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Combined Sewer Overflows

CSO Overview

The sewers built in the older portions of our community carry both sewage and storm water in the same pipe. Known as combined sewers, they comprise about 40% of our current sewer system, some of which are over 180 years old. During heavy rains, combined sewers are often filled beyond their capacity. To relieve pressure on the sewer line and prevent street flooding and sewage backups into buildings, combined sewers were designed to overflow directly into local streams and rivers through outfall structures known as combined sewer overflows or CSOs. At the time they were built, CSOs were an acceptable way of handling excess flows, but their environmental impacts are now controlled under the federal Clean Water Act.

The discharge of untreated storm and wastewater from a combined sewer into the environment typically occurs when combined sewers fill up with too much water for the system to handle, most often during heavy rains, and the excess water is released into a stream or river. Power failures and pipe blockages also can cause CSOs. In a combined sewer system, stormwater is the major culprit in combined sewer overflows (CSOs). Solutions known as sustainable or green infrastructure, reduce CSOs by reducing the amount of stormwater runoff entering the combined sewer system. They can range from rain gardens and pervious pavement to stormwater detention basins and stream restoration (daylighting).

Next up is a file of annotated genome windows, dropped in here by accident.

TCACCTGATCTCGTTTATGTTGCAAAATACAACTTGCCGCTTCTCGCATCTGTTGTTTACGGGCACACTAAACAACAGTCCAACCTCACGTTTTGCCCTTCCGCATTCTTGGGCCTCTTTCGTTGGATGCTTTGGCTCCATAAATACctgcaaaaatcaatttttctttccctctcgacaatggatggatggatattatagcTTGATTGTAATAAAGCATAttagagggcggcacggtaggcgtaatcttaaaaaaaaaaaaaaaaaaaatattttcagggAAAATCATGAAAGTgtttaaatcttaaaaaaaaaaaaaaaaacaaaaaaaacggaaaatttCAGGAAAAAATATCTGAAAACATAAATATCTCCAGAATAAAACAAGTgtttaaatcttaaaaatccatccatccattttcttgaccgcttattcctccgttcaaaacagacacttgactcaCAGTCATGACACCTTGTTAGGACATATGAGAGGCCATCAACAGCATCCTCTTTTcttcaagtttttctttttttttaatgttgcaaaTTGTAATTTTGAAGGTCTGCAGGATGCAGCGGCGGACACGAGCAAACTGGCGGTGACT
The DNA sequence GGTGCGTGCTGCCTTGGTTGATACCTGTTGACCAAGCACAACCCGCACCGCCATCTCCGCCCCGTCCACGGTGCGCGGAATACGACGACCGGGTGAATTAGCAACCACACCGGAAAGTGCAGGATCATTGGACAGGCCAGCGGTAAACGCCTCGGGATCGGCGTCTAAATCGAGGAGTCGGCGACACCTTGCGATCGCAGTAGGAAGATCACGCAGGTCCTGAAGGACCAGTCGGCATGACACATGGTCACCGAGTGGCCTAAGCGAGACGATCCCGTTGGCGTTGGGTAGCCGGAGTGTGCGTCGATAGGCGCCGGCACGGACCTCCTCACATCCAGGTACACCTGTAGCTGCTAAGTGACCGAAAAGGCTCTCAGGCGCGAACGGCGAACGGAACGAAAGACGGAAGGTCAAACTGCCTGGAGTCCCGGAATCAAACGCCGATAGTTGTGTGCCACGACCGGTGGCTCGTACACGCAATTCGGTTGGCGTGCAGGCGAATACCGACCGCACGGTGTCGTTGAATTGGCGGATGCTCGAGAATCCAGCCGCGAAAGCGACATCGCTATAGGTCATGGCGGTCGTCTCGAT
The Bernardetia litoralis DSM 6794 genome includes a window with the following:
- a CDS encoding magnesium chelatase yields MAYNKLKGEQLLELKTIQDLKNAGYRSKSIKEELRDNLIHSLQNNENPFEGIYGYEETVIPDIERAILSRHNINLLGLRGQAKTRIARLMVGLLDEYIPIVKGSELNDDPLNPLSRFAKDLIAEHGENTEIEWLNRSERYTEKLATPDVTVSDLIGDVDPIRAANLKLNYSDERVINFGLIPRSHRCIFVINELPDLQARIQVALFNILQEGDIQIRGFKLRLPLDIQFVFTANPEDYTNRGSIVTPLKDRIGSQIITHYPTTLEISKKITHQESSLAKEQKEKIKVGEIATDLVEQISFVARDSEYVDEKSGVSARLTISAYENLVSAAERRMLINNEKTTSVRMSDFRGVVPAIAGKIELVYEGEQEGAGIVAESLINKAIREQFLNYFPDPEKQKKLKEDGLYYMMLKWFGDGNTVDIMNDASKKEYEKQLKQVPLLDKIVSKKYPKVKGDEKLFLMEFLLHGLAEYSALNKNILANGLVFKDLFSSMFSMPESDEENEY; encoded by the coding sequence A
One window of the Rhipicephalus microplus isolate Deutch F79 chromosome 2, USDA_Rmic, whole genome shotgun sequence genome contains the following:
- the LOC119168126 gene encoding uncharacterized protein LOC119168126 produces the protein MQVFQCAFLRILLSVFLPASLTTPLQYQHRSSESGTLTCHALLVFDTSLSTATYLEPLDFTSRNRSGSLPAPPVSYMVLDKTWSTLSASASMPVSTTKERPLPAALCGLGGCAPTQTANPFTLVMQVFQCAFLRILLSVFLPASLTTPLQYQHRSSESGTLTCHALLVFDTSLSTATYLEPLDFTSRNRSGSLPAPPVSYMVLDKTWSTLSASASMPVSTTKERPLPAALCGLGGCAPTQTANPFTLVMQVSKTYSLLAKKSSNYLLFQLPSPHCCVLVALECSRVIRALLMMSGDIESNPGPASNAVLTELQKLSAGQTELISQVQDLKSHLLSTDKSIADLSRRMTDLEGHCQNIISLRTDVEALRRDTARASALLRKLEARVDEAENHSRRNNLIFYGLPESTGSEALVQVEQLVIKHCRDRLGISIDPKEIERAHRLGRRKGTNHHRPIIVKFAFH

Cincinnati CSOs

The range of typical water quality characteristics for Cincinnati CSOs are shown in the table below.

Value

TSS

(mg/L)

CBOD5

(mg/L)

E. Coli

(ct/100 mL)

Min

60

10

105

Average

154.6

39.2

106

Max

470

91

107

 To see CSO site specific configurations, select from the representative CSOs below.